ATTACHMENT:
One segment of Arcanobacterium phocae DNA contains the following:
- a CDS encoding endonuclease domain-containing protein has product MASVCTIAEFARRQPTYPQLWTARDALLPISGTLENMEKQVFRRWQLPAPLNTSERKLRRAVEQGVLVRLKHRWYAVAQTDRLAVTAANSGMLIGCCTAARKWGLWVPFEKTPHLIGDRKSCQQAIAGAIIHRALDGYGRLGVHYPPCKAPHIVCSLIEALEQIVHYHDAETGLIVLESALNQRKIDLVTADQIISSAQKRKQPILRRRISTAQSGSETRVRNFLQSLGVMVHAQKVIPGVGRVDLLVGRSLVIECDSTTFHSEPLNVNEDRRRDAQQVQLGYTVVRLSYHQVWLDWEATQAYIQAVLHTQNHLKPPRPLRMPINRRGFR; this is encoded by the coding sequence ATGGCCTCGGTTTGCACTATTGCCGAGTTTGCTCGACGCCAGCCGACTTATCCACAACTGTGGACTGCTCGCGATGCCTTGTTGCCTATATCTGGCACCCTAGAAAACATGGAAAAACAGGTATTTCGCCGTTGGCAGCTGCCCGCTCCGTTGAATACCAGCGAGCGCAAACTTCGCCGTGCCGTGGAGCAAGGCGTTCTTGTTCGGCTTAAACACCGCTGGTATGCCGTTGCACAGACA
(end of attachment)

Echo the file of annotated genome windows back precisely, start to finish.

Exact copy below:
One segment of Arcanobacterium phocae DNA contains the following:
- a CDS encoding endonuclease domain-containing protein has product MASVCTIAEFARRQPTYPQLWTARDALLPISGTLENMEKQVFRRWQLPAPLNTSERKLRRAVEQGVLVRLKHRWYAVAQTDRLAVTAANSGMLIGCCTAARKWGLWVPFEKTPHLIGDRKSCQQAIAGAIIHRALDGYGRLGVHYPPCKAPHIVCSLIEALEQIVHYHDAETGLIVLESALNQRKIDLVTADQIISSAQKRKQPILRRRISTAQSGSETRVRNFLQSLGVMVHAQKVIPGVGRVDLLVGRSLVIECDSTTFHSEPLNVNEDRRRDAQQVQLGYTVVRLSYHQVWLDWEATQAYIQAVLHTQNHLKPPRPLRMPINRRGFR; this is encoded by the coding sequence ATGGCCTCGGTTTGCACTATTGCCGAGTTTGCTCGACGCCAGCCGACTTATCCACAACTGTGGACTGCTCGCGATGCCTTGTTGCCTATATCTGGCACCCTAGAAAACATGGAAAAACAGGTATTTCGCCGTTGGCAGCTGCCCGCTCCGTTGAATACCAGCGAGCGCAAACTTCGCCGTGCCGTGGAGCAAGGCGTTCTTGTTCGGCTTAAACACCGCTGGTATGCCGTTGCACAGACA